There has long been sizeable support for Scottish independence in Scotland. Independence would give Scotland greater control over their immigration levels. Yet this rarely seems to be as compelling a factor for Scottish independence supporters as it is for those who want to leave the European Union. Sadly, attitudes towards immigration in Scotland have not yet reached a level where there is a majority who support increasing or maintaining immigration levels. However, the country has a more positive view of immigration than the rest of the UK. In England and Wales, 75% of people are in favour of reducing immigration levels, whereas in Scotland only 58% would support this. Immigration also falls lower on the list of priorities for the Scottish population than it does for England and Wales – fourth and second respectively – and this is likely due to the fact that 41% of people in Scotland believe that immigration is good for the country compared to only 31% who believe it is bad. Opinions regarding Scottish independence are a relatively strong signifier of opinions towards immigration. Those who would like to see immigration reduced would vote against Scottish independence (58% – only 28% would support it), whereas amongst those who do not want to see a reduction in immigration it is much closer, with 45% who would vote for independence and 40% who would not. Overall, it seems that Scotland is prone to the same anti-immigration sentiment and support for a decrease in immigration levels as the rest of the UK, but to a slightly lesser extent. However, the contrast in attitudes towards Scottish independence and immigration and Brexit and immigration is stark. Scotland is facing a demographic crisis as their working-age population dwindles, necessitating increased immigration. With this in mind, the fact that attitudes towards the issue are slowly improving is hugely positive.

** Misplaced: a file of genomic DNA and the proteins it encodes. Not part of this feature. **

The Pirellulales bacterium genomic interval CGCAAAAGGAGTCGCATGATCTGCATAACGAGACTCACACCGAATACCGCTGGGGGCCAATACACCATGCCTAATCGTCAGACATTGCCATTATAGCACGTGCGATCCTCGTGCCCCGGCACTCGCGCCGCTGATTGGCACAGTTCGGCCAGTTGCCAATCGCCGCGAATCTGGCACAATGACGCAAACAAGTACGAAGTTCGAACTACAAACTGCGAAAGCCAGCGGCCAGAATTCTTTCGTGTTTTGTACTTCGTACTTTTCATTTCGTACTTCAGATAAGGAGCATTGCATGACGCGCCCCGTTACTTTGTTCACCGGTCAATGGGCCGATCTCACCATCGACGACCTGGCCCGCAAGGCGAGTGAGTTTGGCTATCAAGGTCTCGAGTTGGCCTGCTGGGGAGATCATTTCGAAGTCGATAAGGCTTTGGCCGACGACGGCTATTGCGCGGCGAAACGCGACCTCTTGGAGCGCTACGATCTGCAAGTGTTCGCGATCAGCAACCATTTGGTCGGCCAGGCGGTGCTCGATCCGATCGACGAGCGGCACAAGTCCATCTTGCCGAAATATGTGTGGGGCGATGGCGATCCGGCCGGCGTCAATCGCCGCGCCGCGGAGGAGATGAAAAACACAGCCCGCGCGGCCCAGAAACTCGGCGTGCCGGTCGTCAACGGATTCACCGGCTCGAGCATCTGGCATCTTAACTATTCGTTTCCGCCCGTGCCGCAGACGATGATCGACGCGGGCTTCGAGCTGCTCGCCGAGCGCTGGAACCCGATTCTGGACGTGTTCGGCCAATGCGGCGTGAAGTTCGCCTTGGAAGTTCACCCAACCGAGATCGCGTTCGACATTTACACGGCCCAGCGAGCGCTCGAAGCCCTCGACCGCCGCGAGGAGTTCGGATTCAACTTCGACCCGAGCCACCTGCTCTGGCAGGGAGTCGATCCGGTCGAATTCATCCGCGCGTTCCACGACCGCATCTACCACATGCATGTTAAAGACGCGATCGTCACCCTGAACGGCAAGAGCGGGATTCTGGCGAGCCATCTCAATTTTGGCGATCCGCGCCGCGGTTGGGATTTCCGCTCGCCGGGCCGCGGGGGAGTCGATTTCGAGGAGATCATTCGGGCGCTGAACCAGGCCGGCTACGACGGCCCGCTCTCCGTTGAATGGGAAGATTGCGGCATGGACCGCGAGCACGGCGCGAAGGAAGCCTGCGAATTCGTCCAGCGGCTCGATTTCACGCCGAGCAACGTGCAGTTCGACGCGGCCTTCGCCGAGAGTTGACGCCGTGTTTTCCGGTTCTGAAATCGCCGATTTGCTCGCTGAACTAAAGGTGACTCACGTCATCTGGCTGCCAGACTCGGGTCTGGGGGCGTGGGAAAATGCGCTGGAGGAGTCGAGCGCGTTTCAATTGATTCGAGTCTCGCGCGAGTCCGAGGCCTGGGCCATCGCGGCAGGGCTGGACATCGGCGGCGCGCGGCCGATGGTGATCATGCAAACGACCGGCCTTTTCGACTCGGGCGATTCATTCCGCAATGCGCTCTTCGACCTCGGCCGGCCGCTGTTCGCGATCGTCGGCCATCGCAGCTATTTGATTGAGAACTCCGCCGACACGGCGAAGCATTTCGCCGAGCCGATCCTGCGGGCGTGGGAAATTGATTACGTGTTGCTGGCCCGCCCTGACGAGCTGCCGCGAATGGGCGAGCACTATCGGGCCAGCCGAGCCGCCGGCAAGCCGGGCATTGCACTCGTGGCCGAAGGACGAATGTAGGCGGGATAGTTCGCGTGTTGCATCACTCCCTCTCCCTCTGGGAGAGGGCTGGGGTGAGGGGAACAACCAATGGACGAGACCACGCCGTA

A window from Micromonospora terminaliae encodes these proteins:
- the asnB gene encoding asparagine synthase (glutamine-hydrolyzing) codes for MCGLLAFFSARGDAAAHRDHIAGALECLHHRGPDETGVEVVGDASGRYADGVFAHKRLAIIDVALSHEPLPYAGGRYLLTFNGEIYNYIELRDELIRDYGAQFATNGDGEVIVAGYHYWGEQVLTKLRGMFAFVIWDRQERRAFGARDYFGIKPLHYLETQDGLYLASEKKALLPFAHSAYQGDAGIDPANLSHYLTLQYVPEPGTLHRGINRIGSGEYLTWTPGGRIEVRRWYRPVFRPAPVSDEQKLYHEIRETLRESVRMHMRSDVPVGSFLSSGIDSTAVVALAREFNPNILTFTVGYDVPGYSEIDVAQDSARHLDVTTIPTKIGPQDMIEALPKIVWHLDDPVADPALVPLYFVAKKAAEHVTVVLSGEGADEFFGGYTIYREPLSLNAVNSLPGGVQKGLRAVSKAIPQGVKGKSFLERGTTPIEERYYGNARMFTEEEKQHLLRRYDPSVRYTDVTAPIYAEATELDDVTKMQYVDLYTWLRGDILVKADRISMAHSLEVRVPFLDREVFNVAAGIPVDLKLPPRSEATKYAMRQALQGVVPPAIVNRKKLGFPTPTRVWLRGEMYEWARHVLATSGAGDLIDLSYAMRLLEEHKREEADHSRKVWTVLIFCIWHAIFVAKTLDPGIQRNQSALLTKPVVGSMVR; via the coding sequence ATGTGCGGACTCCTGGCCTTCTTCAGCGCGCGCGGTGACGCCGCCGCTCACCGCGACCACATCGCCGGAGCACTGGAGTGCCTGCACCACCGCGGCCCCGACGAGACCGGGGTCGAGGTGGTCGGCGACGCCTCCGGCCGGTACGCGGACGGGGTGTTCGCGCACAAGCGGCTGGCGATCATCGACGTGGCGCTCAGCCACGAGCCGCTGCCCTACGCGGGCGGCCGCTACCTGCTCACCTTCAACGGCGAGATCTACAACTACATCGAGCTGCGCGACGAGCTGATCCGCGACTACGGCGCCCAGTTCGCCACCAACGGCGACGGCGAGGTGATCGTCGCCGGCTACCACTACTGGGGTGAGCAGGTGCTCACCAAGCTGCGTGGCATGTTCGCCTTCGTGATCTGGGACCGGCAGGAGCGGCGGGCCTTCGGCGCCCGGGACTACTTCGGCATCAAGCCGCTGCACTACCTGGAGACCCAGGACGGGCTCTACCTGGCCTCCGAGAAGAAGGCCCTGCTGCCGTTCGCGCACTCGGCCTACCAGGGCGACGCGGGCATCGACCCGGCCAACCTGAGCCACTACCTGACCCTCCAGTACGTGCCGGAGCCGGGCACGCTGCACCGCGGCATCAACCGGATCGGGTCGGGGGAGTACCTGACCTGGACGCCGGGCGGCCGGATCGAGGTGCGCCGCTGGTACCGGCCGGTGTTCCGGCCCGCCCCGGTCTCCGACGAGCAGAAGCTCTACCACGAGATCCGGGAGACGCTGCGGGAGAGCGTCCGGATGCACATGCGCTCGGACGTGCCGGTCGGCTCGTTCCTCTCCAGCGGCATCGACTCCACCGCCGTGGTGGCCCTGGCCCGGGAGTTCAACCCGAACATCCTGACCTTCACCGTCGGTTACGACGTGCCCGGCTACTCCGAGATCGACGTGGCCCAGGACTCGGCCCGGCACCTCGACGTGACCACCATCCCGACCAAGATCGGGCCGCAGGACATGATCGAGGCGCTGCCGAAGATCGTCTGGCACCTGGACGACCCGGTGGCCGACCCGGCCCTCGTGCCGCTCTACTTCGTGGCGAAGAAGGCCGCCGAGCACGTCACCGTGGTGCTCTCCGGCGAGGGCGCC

Age and Attitudes Towards Immigration
While the younger generation are not immune to anti-immigration sentiment, it is much less of a concern for them than it is for older age groups. For most of the younger generation, immigration is seen as having a benefit towards society, in direct contrast with the view amongst older generations that immigration threatens jobs and culture. Arguably this comes back to the ‘nativist’ beliefs discussed earlier that drove the Brexit vote: younger people, millennials, in particular, believe that Britishness is a ‘civic’ identity, meaning that it does not only apply to those who were born in Britain but also those that have made it their home, regardless of where they come from. Many young people also feel like there is no real difference between being European and being British, meaning they are less likely to feel concerned about immigration from European countries.
Overall, it is sadly obvious that the majority of the United Kingdom favour a reduction of immigration levels. While differences across nations exist – Scotland for example – the overriding opinion is that reducing immigration would be a good thing. Positively, though, the younger generation look upon immigration more favourably, and the population as a whole is moving towards more positive positions themselves. The attitudes of those who support immigration and immigrants is relatively stable, and it is the opinions of those who do not support it that are in flux. What is arguably most concerning is that the opinions towards immigrants vary widely when their country of origin is considered, showing racist and xenophobic tendencies. For example, a 2017 survey had only 10% of responders saying that no Australian should be able to live in the UK, but 37% said that no Nigerians should. It is encouraging that attitudes towards immigration are improving – if extremely gradually – but it is important that we combat this ethnic hierarchy too.
Jack Yates is a content writer for the Immigration Advice Service; an organisation of immigration lawyers.